When the Transportation Security Agency began its intrusive new airport screening procedures last fall, I was sure Americans would rise up to the privacy violations and put an end to the program in short order.
I predicted it would happen by Thanksgiving. Later I revised my prediction to Christmas.
There was palpable anger expressed by Americans for two or three months. And then it subsided.
One more nail in the coffin of American liberties.
When was the last time you saw a news report about TSA abuses?
It’s yesterday’s story.
A new line in the sand has been drawn for those of us concerned about protecting our most personal freedoms.
Don’t think for a moment TSA has backed down. In fact, the lack of response by Congress – including new House Republicans – to the concerns of the people has all but ensured the enhanced security screenings will not only continue but become more widespread and more invasive.
And that’s just the beginning.
It has not escaped Washington’s attention that the American people blinked – and moved on to other concerns, tacitly accepting the nonsensical screenings that actually don’t make any of us any safer in the skies.
Now they know we will accept more infringements of our rights. So be ready for them.
Meanwhile, the horrors continue in the airports on a daily and hourly basis.
Here’s the latest victimization I heard about from a woman who e-mailed me:
I recently had a horrifying experience of traveling by air from Las Vegas. Of course, this required that I go through the security lanes at the airport manned by the TSA.
I was asked to go through the Whole Body Imaging device – twice. I am a breast cancer survivor. My breast is mutilated by the surgery, probably it set off an alarm for the scanner.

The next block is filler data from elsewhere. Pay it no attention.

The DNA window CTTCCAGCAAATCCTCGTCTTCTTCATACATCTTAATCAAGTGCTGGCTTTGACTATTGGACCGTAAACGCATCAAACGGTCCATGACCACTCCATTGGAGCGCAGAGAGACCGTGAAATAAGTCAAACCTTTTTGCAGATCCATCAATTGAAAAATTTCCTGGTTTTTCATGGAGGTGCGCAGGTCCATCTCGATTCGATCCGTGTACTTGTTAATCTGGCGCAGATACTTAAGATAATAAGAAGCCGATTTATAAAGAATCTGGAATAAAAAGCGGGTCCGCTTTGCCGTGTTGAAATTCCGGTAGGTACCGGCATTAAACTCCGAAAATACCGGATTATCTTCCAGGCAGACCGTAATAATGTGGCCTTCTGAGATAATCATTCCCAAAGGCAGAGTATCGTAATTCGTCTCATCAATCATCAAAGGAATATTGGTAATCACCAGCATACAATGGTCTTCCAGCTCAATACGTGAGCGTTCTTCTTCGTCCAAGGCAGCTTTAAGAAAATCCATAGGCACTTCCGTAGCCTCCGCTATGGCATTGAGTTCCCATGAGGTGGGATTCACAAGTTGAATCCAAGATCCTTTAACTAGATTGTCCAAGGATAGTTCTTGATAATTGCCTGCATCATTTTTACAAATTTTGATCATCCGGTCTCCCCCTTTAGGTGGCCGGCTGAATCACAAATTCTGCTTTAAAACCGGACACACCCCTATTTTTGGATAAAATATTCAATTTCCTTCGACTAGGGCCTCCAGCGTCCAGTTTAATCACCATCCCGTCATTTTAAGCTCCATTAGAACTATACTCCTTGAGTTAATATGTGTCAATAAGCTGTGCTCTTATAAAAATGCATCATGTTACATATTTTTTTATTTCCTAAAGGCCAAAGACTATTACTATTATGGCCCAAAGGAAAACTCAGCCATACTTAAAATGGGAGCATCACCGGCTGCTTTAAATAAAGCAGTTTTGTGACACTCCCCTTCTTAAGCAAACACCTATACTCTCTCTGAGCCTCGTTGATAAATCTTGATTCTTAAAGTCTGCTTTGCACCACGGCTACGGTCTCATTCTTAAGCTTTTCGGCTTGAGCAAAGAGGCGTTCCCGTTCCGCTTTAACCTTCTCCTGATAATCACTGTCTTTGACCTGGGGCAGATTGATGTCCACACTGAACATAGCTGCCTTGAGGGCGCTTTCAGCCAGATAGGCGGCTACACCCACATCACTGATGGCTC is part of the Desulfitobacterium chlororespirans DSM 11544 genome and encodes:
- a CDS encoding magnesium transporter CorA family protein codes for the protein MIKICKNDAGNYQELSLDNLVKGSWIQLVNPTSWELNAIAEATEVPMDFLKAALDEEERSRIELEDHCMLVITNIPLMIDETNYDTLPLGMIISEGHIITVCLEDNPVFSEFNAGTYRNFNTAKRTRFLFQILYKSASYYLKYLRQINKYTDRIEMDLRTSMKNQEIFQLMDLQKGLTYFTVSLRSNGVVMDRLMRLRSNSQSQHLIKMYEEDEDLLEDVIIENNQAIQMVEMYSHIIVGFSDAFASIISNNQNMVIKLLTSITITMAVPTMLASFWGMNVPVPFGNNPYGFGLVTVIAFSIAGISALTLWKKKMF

Next step I was ordered to get patted down by the TSA agent. At my station the agent was busy frisking a really old lady. So I got a volunteer from another station.
She slowly groped my genitals, buttocks and breasts. She pulled up my sweater so she could touch my waistline. I was sexually assaulted in front my horrified husband and a dozen other, also horrified, passengers.
Then, smiling, she asked me with the curiosity, “Is it your first time?” It triggered a memory I was to trying to suppress all these years. I was assaulted when I was a child, and a rapist asked the same question with the same curious expression on his face. I cried for hours, all flight and a day after. It was my husband’s birthday we celebrated in Las Vegas. Now I hate every minute of this trip.
How is it possible that sexual assault is protected by law in this country?
Yes, how is it possible?
It’s possible because we are being abused and having our senses assaulted in so many ways by government run amok, without the fundamental limitations prescribed by the Constitution and the spirit of self-governance that set America apart from other nations two centuries ago.
It’s possible because we don’t put our collective foot down when confronted with such abuses – other than to get angry for a while until it’s time to get angry about something else.
It’s possible because Americans have become like sheep being led to the slaughter.
It’s possible because we have forgotten that in America the people are the masters and government the servant.
It’s possible because we are a nation in crisis, without moorings, without understanding, without discernment and without a sense of right and wrong.